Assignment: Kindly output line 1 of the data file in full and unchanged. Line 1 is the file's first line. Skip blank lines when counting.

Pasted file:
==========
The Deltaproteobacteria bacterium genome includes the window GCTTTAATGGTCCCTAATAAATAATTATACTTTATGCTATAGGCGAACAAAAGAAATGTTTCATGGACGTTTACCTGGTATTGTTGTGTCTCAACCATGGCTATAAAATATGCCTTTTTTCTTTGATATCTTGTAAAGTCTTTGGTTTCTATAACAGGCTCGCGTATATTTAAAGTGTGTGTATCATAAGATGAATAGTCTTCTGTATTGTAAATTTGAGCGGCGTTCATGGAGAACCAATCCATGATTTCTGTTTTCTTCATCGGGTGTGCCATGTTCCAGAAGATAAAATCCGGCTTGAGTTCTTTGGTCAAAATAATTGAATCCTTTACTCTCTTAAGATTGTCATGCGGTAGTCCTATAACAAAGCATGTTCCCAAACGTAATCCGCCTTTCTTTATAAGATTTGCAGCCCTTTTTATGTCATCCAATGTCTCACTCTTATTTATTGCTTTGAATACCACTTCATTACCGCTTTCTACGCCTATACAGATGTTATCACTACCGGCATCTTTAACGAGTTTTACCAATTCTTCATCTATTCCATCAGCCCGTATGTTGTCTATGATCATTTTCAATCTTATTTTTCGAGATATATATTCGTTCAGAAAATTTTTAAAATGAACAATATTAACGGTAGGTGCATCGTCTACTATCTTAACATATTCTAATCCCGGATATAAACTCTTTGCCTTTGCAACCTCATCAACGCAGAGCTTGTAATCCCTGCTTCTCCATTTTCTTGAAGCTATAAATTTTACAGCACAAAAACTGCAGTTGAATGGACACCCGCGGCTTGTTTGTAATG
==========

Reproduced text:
The Deltaproteobacteria bacterium genome includes the window GCTTTAATGGTCCCTAATAAATAATTATACTTTATGCTATAGGCGAACAAAAGAAATGTTTCATGGACGTTTACCTGGTATTGTTGTGTCTCAACCATGGCTATAAAATATGCCTTTTTTCTTTGATATCTTGTAAAGTCTTTGGTTTCTATAACAGGCTCGCGTATATTTAAAGTGTGTGTATCATAAGATGAATAGTCTTCTGTATTGTAAATTTGAGCGGCGTTCATGGAGAACCAATCCATGATTTCTGTTTTCTTCATCGGGTGTGCCATGTTCCAGAAGATAAAATCCGGCTTGAGTTCTTTGGTCAAAATAATTGAATCCTTTACTCTCTTAAGATTGTCATGCGGTAGTCCTATAACAAAGCATGTTCCCAAACGTAATCCGCCTTTCTTTATAAGATTTGCAGCCCTTTTTATGTCATCCAATGTCTCACTCTTATTTATTGCTTTGAATACCACTTCATTACCGCTTTCTACGCCTATACAGATGTTATCACTACCGGCATCTTTAACGAGTTTTACCAATTCTTCATCTATTCCATCAGCCCGTATGTTGTCTATGATCATTTTCAATCTTATTTTTCGAGATATATATTCGTTCAGAAAATTTTTAAAATGAACAATATTAACGGTAGGTGCATCGTCTACTATCTTAACATATTCTAATCCCGGATATAAACTCTTTGCCTTTGCAACCTCATCAACGCAGAGCTTGTAATCCCTGCTTCTCCATTTTCTTGAAGCTATAAATTTTACAGCACAAAAACTGCAGTTGAATGGACACCCGCGGCTTGTTTGTAATG